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I now watched the video - great points, going to check out some of his books and give one a spin.

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Tue Feb 17, 2015 11:30 pm
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Quick follow up, veering slightly OT - I have grabbed his "The Name of the Wind". Saw me through a transatlantic flight a 2 hr queue for a taxi in snow-ravaged DC. He writes well. Like it. Only a couple of female characters so far, though the main one encountered is nicely rounded out and believable. I'd recommend him.

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Sun Feb 22, 2015 2:53 am
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I think it really varies on the inspiration of the fantasy world in question. GW's is very traditional, pretty much Tolkien-esque through and through...devised in the 80s when men/boys were considered the only real audience for wargaming (Oh, GW and their research skills). With a medieval inspiration behind a lot of it, you see a lot of men...it mirrors our own history and warfare that you'd see in the middle ages.

I think there needs to be a conscious effort to make fantasy more equitable. I've been playing some of PP's War Machine recently and its characters and models tend to have a better gender balance than GW's games (with the possible exception of the Eldar/Elves, who have typically had quite a strong female contingent). A number of the Warcasters are female and several are key to the ongoing plot in that universe.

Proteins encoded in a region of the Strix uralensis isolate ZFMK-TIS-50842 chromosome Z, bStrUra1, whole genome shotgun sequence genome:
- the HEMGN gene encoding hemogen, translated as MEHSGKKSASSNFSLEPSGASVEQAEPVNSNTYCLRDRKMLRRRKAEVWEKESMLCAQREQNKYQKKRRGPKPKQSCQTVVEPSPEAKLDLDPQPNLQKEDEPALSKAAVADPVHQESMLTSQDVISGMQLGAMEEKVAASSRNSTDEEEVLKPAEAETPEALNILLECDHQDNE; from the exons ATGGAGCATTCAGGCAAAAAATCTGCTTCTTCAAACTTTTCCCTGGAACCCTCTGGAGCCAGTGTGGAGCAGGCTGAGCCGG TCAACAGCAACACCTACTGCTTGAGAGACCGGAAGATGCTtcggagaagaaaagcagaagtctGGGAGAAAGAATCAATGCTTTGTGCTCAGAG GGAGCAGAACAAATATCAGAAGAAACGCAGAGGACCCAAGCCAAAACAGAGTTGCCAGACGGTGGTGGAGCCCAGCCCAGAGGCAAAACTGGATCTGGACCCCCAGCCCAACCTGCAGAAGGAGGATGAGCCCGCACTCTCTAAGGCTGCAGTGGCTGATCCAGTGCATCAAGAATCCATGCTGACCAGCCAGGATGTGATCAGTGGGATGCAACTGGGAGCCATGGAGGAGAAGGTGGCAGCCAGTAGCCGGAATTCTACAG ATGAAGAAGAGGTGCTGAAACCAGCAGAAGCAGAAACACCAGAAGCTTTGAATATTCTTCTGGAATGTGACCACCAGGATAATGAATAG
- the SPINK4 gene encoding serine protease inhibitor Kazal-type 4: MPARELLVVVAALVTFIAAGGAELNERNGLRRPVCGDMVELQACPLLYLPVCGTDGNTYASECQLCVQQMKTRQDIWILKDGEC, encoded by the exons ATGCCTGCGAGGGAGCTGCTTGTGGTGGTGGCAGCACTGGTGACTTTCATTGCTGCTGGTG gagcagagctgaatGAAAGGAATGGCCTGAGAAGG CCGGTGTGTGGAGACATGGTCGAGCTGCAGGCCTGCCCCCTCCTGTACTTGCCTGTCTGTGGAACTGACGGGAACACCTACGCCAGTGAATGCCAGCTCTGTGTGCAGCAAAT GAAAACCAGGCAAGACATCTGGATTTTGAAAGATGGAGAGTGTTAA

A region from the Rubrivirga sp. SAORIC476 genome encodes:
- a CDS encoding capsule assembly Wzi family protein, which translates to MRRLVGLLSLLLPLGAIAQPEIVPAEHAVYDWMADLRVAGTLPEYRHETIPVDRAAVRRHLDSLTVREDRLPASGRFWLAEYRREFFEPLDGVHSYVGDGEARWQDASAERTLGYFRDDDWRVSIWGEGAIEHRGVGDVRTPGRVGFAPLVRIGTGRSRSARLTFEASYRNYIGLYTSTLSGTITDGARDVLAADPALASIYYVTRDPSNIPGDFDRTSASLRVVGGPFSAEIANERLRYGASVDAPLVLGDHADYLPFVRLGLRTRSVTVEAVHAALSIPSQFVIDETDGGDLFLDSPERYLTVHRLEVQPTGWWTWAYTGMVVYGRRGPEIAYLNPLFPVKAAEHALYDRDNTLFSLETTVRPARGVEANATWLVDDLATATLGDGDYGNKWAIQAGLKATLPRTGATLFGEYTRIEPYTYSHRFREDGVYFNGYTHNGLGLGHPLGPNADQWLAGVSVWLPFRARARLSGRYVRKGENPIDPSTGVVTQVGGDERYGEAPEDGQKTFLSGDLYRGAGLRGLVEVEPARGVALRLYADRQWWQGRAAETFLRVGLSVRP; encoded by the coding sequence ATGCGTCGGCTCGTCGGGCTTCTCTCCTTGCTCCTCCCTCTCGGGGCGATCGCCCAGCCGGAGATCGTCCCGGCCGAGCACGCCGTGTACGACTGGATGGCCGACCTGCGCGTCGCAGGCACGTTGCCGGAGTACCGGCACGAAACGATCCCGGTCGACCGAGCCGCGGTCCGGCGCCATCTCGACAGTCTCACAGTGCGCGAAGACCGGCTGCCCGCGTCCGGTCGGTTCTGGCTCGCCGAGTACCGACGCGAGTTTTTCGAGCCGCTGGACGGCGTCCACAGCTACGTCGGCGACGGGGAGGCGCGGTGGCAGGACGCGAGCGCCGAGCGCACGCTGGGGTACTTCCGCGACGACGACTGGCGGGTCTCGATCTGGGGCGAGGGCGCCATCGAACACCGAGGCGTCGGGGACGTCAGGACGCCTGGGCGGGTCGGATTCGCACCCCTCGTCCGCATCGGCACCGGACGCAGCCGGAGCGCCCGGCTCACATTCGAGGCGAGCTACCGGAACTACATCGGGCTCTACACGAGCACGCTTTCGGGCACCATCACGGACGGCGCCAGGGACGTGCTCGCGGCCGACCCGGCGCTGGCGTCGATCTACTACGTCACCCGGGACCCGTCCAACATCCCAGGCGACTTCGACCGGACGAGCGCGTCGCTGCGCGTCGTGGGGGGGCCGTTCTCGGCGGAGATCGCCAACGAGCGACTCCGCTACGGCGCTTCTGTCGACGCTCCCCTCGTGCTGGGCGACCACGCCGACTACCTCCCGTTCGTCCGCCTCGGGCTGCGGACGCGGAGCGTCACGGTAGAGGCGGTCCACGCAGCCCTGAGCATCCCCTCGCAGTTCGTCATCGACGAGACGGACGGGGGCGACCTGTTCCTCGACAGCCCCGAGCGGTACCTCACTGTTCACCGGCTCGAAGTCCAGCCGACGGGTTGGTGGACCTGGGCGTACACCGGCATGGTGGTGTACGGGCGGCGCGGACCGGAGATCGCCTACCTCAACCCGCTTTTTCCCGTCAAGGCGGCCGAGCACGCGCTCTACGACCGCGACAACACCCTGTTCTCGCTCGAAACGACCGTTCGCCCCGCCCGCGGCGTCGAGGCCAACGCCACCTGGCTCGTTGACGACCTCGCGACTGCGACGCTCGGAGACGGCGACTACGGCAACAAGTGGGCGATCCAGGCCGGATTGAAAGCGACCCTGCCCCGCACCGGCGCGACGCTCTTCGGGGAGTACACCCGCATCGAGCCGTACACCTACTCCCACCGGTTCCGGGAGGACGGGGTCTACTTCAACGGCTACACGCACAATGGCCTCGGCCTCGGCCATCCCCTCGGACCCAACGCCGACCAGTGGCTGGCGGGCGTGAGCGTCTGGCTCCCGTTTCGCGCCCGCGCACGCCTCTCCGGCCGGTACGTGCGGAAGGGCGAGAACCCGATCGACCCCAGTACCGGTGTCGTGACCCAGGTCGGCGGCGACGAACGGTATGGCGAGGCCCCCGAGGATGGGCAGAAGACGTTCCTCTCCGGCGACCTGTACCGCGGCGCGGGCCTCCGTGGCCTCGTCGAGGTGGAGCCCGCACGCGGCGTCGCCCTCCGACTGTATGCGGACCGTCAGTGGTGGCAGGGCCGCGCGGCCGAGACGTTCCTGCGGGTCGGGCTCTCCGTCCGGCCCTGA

When you look into the broader fantasy genre, you see the likes of Bioware's Dragon Age (granted, more of a RPG) where you can play as a woman, deal with several powerful female characters...and so on. Typically when playing a computer RPG I'd typically start out as what I'd consider the 'default' style - a male soldier or warrior. These days I tend to opt for female rogues since it's a bit more interesting to play as (and given the time investment, means a 2nd playthrough is not as required!).

I think games (or books etc.) without the long history of something like Warhammer can break away from the male-driven cliché, just look at the various female characters in something like Game of Thrones.

I think the likes of GoT will get more women aware and interested in fantasy settings which, in turn, will result in more emancipated fantasy fiction and media. It just takes time.

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Mon Mar 02, 2015 4:39 pm
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At the risk of taking this off title topic, and borderline threadomancy, the experiment noted above has paid off - his book's are excellent, and a strong cast of better rounded than usual female characters is very much present by the end of "The Name of the Wind". I'm onto the second in the trilogy, and strongly recommend them.

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Thu Mar 12, 2015 9:25 pm
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Sounds cool. Will have to check them out at somepoint.